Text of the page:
For the past few months, NIGMS has been reviewing its HIV/AIDS grant portfolio. As the HIV/AIDS field has matured and the necessary research directions have become clearer, the HIV/AIDS-related grants we’ve supported have, appropriately, become more narrowly focused. Because of this, and after close consultation with leadership at the National Institute of Allergy and Infectious Diseases (NIAID), we’ve concluded that it’s in the best interest of the research to transition NIGMS’ HIV/AIDS portfolio to NIAID to allow improved scientific coordination, prioritization, and efficiency of management.Continue reading “NIGMS-Managed HIV/AIDS Research Transitioning to NIAID”
NIGMS has made MIRA awards to Established Investigators (EI) and Early-Stage Investigators (ESI) for three full Fiscal Years (FY). In this Feedback Loop post, we provide an analysis of application, review, funding, and demographic trends for the MIRA program.
For the first two rounds of EI MIRAs, eligibility was limited to well-funded NIGMS investigators: PIs with two or more NIGMS R01-equivalent awards or one NIGMS R01-equivalent award for >$400,000 in direct costs. For the FY 2018 EI competition and beyond, eligibility was expanded to include any investigator with a single PD/PI NIGMS R01-equivalent that is up for renewal. For the FY 2016 ESI MIRA competition, ESIs and New Investigators (NI) at the assistant professor or equivalent level were eligible, whereas eligibility was restricted to ESIs in subsequent rounds. As always, a PI can apply for an extension of ESI status for various life and career events, including childbirth.Continue reading “Application, Review, Funding, and Demographic Trends for Maximizing Investigators’ Research Awards (MIRA): FY 2016-2018”
When NIGMS issued PAR-17-094, Maximizing Investigators’ Research Award (R35), in December 2016, we opened the established investigator MIRA mechanism to all NIGMS grantees whose single-PI R01-equivalent grants were set to terminate in the same or subsequent fiscal year as the MIRA application. The purpose of this post is to remind you of important points to keep in mind if you are eligible to apply for a MIRA. Before applying, we strongly encourage you to contact your program director, who can advise you on whether MIRA is the best funding program for you and can help estimate a project budget if your application does well in peer review.
Some key points to know if you are considering applying for a MIRA grant:
Our Maximizing Investigators’ Research Award (MIRA) program is still relatively new, so it’s not surprising that NIGMS staff frequently hear misconceptions about it. This post dispels five common MIRA myths.
Myth 1: Once an investigator is awarded a MIRA, the budget will never increase.
MIRA budgets may increase. At the time of the competing renewal application, a principal investigator (PI) may request an increase in funding. MIRAs with modest budgets that have been very productive and score very well could receive budget increases. Study sections will be asked to look at budget requests, and NIGMS staff will make determinations based on the reviewers’ recommendations and available funds.
Myth 2: Early stage investigators will receive more funding for their labs if they get an R01 than if they get a MIRA.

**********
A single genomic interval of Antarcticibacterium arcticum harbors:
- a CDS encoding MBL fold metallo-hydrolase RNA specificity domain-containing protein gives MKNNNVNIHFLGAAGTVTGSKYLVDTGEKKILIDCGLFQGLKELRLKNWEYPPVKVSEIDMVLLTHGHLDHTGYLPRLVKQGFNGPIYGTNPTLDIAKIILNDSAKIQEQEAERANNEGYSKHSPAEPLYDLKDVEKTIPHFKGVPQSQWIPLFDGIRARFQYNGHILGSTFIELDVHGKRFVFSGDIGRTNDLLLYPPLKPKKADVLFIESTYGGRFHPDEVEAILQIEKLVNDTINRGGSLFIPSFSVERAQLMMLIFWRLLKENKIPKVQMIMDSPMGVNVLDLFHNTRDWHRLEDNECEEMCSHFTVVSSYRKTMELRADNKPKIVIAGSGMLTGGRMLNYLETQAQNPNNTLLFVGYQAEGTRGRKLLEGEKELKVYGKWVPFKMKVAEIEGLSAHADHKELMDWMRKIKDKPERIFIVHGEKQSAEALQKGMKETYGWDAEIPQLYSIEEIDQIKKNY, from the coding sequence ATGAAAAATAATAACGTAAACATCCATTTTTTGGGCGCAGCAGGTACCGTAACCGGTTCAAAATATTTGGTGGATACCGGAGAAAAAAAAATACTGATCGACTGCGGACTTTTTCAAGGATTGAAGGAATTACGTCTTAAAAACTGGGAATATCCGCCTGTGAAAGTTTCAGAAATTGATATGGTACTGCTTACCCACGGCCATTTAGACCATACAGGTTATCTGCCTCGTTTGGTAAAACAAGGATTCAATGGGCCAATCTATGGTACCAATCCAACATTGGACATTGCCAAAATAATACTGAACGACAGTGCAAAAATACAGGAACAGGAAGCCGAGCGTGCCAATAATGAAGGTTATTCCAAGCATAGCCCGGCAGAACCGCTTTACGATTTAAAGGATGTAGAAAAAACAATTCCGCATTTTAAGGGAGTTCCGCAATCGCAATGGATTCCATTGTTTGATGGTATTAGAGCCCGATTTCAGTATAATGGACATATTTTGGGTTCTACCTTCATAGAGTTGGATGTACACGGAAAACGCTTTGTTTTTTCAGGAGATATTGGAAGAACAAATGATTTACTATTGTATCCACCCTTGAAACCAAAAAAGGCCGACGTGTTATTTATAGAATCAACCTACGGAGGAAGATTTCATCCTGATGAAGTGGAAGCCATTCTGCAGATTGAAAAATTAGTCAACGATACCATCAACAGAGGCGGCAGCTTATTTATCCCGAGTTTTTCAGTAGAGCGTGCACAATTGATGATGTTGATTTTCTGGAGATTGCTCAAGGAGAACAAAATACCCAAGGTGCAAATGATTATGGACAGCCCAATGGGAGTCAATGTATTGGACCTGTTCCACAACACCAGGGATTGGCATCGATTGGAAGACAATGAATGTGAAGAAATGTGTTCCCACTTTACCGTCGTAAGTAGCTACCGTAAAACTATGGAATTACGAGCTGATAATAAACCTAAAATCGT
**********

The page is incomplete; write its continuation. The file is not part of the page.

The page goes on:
A MIRA PI who is an early stage investigator (ESI) has a higher probability of receiving more NIGMS funding than a non-MIRA ESI. Most ESI MIRA investigators receive $250,000 in direct costs per year. A recent analysis found that the vast majority of ESIs who have received an NIGMS R01 are initially awarded $200,000 or less, and most do not go on to receive a second NIGMS R01 during the first five years of their initial award. Thus, the total NIGMS funding for most relatively new investigators is higher with a MIRA.
Myth 3: MIRA discourages collaborative research.
NIGMS strongly endorses collaborative research, and this extends to the MIRA program. However, the MIRA concept is based on the idea that NIGMS will provide support to individual investigators’ research programs. Collaborators are expected to work together because of their mutual interest in a problem. The collaborator, in most cases, will support his or her efforts with independent funding, not through a subcontract from the MIRA. In cases where a collaborator’s efforts are well-justified, essential to the research program of the MIRA and cannot be supported by the collaborator, a consortium agreement can be included in the competing application.
NIGMS also encourages scientifically productive international collaborative research efforts. However, NIGMS will only provide funding for a foreign consortium arrangement when the collaboration is essential to the PI’s research program, represents a unique scientific opportunity and cannot be supported by the collaborator.
Myth 4: MIRA PIs cannot apply for administrative supplements.
MIRA PIs are eligible for Research Supplements to Promote Diversity in Health-Related Research and may be eligible for other types of administrative supplements, such as equipment supplements offered by NIGMS through notices in the NIH Guide for Grants and Contracts. In rare situations, NIGMS may provide a supplement for a piece of equipment that could not have been anticipated at the time the application was submitted.
Myth 5: MIRA PIs cannot apply for NIGMS training grants or conference grants.
MIRA PIs are eligible to apply for grants that support research resources, training, workforce development or diversity building, clinical trials, selected cooperative agreements, SBIR/STTRs, conference grants and the portion of a center grant or a P01 that is strictly a core. In addition, a MIRA PI may receive grants from other NIH institutes or centers, although when making funding decisions NIGMS always considers an investigator’s other support, as described on our Funding Policies page.
More information, including answers to frequently asked questions, is on the MIRA page.